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'We are going to assume that he is the best quarterback we have ever played,': MSU prepares for unexperienced Pitt QB

December 28, 2021
<p>Penn State quarterback Sean Clifford (14) prepares to throw the ball during Michigan State&#x27;s victory over Penn State on Nov. 27, 2021.</p>

Penn State quarterback Sean Clifford (14) prepares to throw the ball during Michigan State's victory over Penn State on Nov. 27, 2021.

Photo by Rahmya Trewern | The State News

When No. 10 Michigan State’s Peach Bowl matchup versus No. 12 Pittsburgh was announced, all eyes turned to the bright stars on both teams. 

For MSU, it was junior running back Kenneth Walker III, the Walter Camp Player of the Year. For Pitt, it was redshirt senior quarterback Kenny Pickett, one of four Heisman Trophy Finalists. 

Then, it turned to the question of how either defense would be able to stop such talented players. But with both Walker and Pickett opting out of playing in Thursday’s game, both defenses can, at least to some extent, take a slight sigh of relief. That is especially true for MSU’s defense that allows the nation’s worst 337.7 passing yards per game, the Achilles’ heel of the team all year long. 

Replacing Pickett as the Panthers signal caller will be redshirt junior Nick Patti. With just one career start in three seasons, Patti presents a new challenge for MSU’s defense: preparing for a quarterback with little game tape. 

Michigan State defensive coordinator Scottie Hazelton and graduate defensive end Drew Beesley both agreed that Pickett and Patti play similar styles, which perhaps can serve as a positive factor in MSU's preparation. Hazelton said that one area the team has looked into is Patti’s scrambling tendencies.

“I think that you see a lot of the same things out of him that you saw out of (Pickett),” Hazelton said. “He’s a decent sized guy, moves around similar … And he throws a good ball and he’s got a strong arm.”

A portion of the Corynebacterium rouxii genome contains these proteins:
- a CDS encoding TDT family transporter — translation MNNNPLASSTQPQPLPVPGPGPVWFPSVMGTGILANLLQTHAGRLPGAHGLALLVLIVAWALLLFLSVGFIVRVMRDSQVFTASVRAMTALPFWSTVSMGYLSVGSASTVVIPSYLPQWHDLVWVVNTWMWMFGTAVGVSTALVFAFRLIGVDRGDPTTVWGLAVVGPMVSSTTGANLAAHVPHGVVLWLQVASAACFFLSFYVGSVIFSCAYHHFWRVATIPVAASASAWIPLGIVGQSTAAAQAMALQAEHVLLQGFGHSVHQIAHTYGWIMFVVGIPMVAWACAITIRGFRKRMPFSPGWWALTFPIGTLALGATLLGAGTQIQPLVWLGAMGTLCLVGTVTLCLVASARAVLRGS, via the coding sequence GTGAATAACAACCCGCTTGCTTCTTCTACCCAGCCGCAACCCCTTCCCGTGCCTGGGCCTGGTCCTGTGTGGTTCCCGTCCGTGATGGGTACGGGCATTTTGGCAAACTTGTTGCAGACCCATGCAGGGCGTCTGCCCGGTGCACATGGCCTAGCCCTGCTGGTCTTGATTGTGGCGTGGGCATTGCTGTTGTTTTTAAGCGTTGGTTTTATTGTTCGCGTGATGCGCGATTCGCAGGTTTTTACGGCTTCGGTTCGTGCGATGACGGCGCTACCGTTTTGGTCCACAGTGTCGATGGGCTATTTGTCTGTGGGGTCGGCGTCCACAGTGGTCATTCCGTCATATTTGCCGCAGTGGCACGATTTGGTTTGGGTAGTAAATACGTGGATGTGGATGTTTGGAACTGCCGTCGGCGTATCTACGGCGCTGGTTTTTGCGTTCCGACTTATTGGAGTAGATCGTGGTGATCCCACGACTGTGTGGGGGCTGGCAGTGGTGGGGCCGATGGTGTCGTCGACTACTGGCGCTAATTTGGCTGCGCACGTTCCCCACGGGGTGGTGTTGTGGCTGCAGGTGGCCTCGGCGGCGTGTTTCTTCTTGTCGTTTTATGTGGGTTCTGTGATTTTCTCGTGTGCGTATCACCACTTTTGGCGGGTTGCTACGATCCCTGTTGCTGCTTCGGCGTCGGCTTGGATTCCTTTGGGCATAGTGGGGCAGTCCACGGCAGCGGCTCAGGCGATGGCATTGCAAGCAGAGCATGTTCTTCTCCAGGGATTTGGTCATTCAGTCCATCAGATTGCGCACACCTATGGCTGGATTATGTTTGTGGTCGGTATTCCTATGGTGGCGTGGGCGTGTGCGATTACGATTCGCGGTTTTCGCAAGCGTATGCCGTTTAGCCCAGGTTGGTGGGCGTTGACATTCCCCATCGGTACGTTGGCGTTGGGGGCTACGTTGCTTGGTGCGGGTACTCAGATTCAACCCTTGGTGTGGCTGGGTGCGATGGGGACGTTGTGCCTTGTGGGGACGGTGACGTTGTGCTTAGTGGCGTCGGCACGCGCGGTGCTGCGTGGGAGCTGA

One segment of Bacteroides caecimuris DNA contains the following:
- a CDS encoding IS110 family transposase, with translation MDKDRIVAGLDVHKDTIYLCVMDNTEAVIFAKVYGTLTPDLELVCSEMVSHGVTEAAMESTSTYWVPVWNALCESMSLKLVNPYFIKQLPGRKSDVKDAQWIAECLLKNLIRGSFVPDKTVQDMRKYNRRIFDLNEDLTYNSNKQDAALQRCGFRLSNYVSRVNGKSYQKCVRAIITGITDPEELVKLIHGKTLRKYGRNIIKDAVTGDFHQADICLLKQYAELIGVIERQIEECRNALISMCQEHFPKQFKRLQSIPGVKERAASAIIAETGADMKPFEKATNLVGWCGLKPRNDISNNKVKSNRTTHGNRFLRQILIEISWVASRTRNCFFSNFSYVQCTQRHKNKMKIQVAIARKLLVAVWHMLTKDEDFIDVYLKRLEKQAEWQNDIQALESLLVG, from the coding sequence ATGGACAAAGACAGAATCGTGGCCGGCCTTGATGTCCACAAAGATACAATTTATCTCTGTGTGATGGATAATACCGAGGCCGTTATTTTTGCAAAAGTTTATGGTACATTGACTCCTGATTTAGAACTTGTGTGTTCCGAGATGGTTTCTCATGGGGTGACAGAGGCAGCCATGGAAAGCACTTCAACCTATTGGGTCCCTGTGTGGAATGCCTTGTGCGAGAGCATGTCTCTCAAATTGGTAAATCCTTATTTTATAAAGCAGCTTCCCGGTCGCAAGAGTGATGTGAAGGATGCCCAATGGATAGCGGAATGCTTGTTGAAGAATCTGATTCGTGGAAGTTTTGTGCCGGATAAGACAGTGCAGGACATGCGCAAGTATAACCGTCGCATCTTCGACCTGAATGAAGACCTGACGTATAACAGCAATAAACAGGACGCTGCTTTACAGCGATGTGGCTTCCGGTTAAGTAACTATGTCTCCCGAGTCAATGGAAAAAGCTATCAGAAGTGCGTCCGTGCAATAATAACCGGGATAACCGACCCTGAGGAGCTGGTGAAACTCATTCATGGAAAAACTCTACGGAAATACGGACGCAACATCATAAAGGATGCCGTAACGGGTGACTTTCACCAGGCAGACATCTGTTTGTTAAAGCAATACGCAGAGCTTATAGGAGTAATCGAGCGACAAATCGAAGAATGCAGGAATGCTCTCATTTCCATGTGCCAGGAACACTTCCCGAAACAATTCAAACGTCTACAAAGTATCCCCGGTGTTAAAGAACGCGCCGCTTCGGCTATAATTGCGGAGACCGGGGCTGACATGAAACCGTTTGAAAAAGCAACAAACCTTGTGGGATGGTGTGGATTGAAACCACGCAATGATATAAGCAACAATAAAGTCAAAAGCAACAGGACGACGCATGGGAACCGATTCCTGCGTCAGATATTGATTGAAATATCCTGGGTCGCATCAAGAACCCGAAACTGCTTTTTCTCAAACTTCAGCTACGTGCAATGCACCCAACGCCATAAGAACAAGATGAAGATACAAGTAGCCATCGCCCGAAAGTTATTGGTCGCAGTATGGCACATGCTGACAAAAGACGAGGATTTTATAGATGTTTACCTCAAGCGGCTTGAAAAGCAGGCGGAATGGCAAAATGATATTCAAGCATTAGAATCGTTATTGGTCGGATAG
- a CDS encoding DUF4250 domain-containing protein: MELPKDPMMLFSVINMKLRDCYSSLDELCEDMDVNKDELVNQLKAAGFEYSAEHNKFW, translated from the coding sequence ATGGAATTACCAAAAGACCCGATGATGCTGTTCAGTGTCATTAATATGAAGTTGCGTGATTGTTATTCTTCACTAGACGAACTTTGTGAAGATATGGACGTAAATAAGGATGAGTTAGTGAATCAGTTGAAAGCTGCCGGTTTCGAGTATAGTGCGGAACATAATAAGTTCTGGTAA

Patti’s lone start came in 2019 versus Delaware as Pickett was nursing an injury. He was solid in the start as a redshirt freshman, completing 62.2% of his throws for 271 yards and two touchdowns. Since then, Patti’s playing time has been scarce with just 19 pass attempts over the last two seasons. 

“From what we did see, he does a lot of great things on offense,” Beesley said. “He’s relatively similar to Pickett. Our goal is just to neutralize him as best as we can, try to put pressure on him constantly in the pass game and try to stop the run up front.”

Part of the process of slowing down Patti will come down to bottling up his weapons. Glaringly, Pittsburgh sophomore wide receiver Jordan Addison draws a lot of attention from opposing defenses for a myriad of reasons. The sophomore receiver was named the Biletnikoff Award winner for the nation’s top receiver with 1,479 receiving yards and 17 touchdowns. 

Addison has seven games with over 100 receiving yards including three games with at least three touchdowns. Only Virginia Tech and North Carolina have been able to hold Addison under 100 yards and out of the endzone in one game. He also provides explosiveness on special teams, averaging 16.8 yards per return since taking over as the team’s punt returner in November. 

The season-long connection between Pickett and Addison cannot get much more dominant than it already was. Even with Patti now at quarterback, Addison’s talent does not go away. Hazelton said the Panthers do a good job of finding creative ways to get him the ball. 

“You don’t win the Biletnikoff without being an outstanding player,” Hazelton said. “And he's a guy we need to know where he is and where he's at because they will put him everywhere. They will put him in the backfield and they will put him out wide and everything in-between.”

Beesley and Hazelton reiterated similar points on how the defense can finish the season on a high note. It stems from playing together as one cohesive unit and being as strong as the unit's weakest link. 

“It’s not just one guy making a mistake. It is everybody making a mistake,” Beesley said, who will be playing in his final game as a Spartan. “We’re in this together as a defense and that’s just everybody doing their job – D-line, linebackers, DBs, the whole defense working together as a whole.”

As football is played today though, it starts with stopping the quarterback. The challenge: slowing down Patti on Thursday night with an injured secondary that has been carved up by numerous offenses.

“We are going to assume that he is the best quarterback we have ever played,” sophomore safety Darius Snow said. “That’s how we approach every single game.”

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